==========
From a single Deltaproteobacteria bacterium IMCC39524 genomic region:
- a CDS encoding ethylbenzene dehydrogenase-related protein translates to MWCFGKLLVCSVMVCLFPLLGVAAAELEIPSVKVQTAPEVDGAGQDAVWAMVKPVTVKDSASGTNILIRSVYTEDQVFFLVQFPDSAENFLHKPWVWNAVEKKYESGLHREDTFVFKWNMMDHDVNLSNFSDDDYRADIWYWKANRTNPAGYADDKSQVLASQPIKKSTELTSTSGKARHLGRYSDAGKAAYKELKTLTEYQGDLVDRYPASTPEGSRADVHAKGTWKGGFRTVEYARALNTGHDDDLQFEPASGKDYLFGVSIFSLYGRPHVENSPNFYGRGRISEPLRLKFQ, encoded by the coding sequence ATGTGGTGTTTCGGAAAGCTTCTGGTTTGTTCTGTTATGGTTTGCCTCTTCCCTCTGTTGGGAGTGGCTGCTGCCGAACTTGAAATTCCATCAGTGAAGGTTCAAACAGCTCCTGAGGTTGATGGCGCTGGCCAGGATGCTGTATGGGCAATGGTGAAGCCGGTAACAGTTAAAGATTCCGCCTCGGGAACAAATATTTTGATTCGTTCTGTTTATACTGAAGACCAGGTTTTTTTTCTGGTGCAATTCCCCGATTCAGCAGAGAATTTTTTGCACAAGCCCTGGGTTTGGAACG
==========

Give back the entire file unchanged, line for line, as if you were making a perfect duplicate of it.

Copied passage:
From a single Deltaproteobacteria bacterium IMCC39524 genomic region:
- a CDS encoding ethylbenzene dehydrogenase-related protein translates to MWCFGKLLVCSVMVCLFPLLGVAAAELEIPSVKVQTAPEVDGAGQDAVWAMVKPVTVKDSASGTNILIRSVYTEDQVFFLVQFPDSAENFLHKPWVWNAVEKKYESGLHREDTFVFKWNMMDHDVNLSNFSDDDYRADIWYWKANRTNPAGYADDKSQVLASQPIKKSTELTSTSGKARHLGRYSDAGKAAYKELKTLTEYQGDLVDRYPASTPEGSRADVHAKGTWKGGFRTVEYARALNTGHDDDLQFEPASGKDYLFGVSIFSLYGRPHVENSPNFYGRGRISEPLRLKFQ, encoded by the coding sequence ATGTGGTGTTTCGGAAAGCTTCTGGTTTGTTCTGTTATGGTTTGCCTCTTCCCTCTGTTGGGAGTGGCTGCTGCCGAACTTGAAATTCCATCAGTGAAGGTTCAAACAGCTCCTGAGGTTGATGGCGCTGGCCAGGATGCTGTATGGGCAATGGTGAAGCCGGTAACAGTTAAAGATTCCGCCTCGGGAACAAATATTTTGATTCGTTCTGTTTATACTGAAGACCAGGTTTTTTTTCTGGTGCAATTCCCCGATTCAGCAGAGAATTTTTTGCACAAGCCCTGGGTTTGGAACG